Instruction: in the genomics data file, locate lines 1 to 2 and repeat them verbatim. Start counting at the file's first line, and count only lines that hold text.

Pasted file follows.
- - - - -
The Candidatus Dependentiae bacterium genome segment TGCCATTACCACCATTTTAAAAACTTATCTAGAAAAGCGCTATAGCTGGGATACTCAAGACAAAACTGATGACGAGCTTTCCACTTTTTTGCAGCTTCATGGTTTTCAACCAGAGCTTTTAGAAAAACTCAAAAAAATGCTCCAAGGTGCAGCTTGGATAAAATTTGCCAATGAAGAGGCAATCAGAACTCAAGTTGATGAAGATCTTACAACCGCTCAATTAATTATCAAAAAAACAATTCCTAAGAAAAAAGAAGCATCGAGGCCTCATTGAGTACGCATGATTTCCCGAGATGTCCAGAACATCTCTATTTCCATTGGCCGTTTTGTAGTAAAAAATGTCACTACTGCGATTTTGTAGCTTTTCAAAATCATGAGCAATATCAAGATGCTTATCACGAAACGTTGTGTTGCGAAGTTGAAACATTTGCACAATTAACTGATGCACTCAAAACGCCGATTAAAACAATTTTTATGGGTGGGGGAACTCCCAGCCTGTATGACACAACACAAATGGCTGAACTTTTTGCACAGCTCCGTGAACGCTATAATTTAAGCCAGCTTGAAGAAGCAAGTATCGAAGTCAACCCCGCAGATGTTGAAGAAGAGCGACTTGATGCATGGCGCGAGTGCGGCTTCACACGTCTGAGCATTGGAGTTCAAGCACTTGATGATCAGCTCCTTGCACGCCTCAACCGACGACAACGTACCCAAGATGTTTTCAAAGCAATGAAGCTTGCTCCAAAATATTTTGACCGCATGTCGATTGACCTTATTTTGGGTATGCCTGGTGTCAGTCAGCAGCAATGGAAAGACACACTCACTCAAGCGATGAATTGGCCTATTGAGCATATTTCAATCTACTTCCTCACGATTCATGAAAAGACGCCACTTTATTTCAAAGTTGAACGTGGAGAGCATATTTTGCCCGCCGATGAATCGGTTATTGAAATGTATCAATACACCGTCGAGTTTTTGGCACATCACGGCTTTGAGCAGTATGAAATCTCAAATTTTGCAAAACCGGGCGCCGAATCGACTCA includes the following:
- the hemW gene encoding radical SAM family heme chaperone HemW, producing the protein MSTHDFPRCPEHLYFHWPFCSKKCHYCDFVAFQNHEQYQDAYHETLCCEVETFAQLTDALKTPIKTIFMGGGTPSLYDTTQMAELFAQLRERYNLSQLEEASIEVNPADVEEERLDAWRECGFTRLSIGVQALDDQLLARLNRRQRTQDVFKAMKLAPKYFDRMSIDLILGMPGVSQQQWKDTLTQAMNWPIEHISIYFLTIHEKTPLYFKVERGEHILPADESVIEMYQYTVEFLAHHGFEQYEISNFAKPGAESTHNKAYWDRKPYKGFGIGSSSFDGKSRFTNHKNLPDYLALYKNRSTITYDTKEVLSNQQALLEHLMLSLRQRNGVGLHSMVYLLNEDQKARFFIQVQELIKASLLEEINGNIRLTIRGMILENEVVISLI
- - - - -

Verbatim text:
The Candidatus Dependentiae bacterium genome segment TGCCATTACCACCATTTTAAAAACTTATCTAGAAAAGCGCTATAGCTGGGATACTCAAGACAAAACTGATGACGAGCTTTCCACTTTTTTGCAGCTTCATGGTTTTCAACCAGAGCTTTTAGAAAAACTCAAAAAAATGCTCCAAGGTGCAGCTTGGATAAAATTTGCCAATGAAGAGGCAATCAGAACTCAAGTTGATGAAGATCTTACAACCGCTCAATTAATTATCAAAAAAACAATTCCTAAGAAAAAAGAAGCATCGAGGCCTCATTGAGTACGCATGATTTCCCGAGATGTCCAGAACATCTCTATTTCCATTGGCCGTTTTGTAGTAAAAAATGTCACTACTGCGATTTTGTAGCTTTTCAAAATCATGAGCAATATCAAGATGCTTATCACGAAACGTTGTGTTGCGAAGTTGAAACATTTGCACAATTAACTGATGCACTCAAAACGCCGATTAAAACAATTTTTATGGGTGGGGGAACTCCCAGCCTGTATGACACAACACAAATGGCTGAACTTTTTGCACAGCTCCGTGAACGCTATAATTTAAGCCAGCTTGAAGAAGCAAGTATCGAAGTCAACCCCGCAGATGTTGAAGAAGAGCGACTTGATGCATGGCGCGAGTGCGGCTTCACACGTCTGAGCATTGGAGTTCAAGCACTTGATGATCAGCTCCTTGCACGCCTCAACCGACGACAACGTACCCAAGATGTTTTCAAAGCAATGAAGCTTGCTCCAAAATATTTTGACCGCATGTCGATTGACCTTATTTTGGGTATGCCTGGTGTCAGTCAGCAGCAATGGAAAGACACACTCACTCAAGCGATGAATTGGCCTATTGAGCATATTTCAATCTACTTCCTCACGATTCATGAAAAGACGCCACTTTATTTCAAAGTTGAACGTGGAGAGCATATTTTGCCCGCCGATGAATCGGTTATTGAAATGTATCAATACACCGTCGAGTTTTTGGCACATCACGGCTTTGAGCAGTATGAAATCTCAAATTTTGCAAAACCGGGCGCCGAATCGACTCA includes the following:
- the hemW gene encoding radical SAM family heme chaperone HemW, producing the protein MSTHDFPRCPEHLYFHWPFCSKKCHYCDFVAFQNHEQYQDAYHETLCCEVETFAQLTDALKTPIKTIFMGGGTPSLYDTTQMAELFAQLRERYNLSQLEEASIEVNPADVEEERLDAWRECGFTRLSIGVQALDDQLLARLNRRQRTQDVFKAMKLAPKYFDRMSIDLILGMPGVSQQQWKDTLTQAMNWPIEHISIYFLTIHEKTPLYFKVERGEHILPADESVIEMYQYTVEFLAHHGFEQYEISNFAKPGAESTHNKAYWDRKPYKGFGIGSSSFDGKSRFTNHKNLPDYLALYKNRSTITYDTKEVLSNQQALLEHLMLSLRQRNGVGLHSMVYLLNEDQKARFFIQVQELIKASLLEEINGNIRLTIRGMILENEVVISLI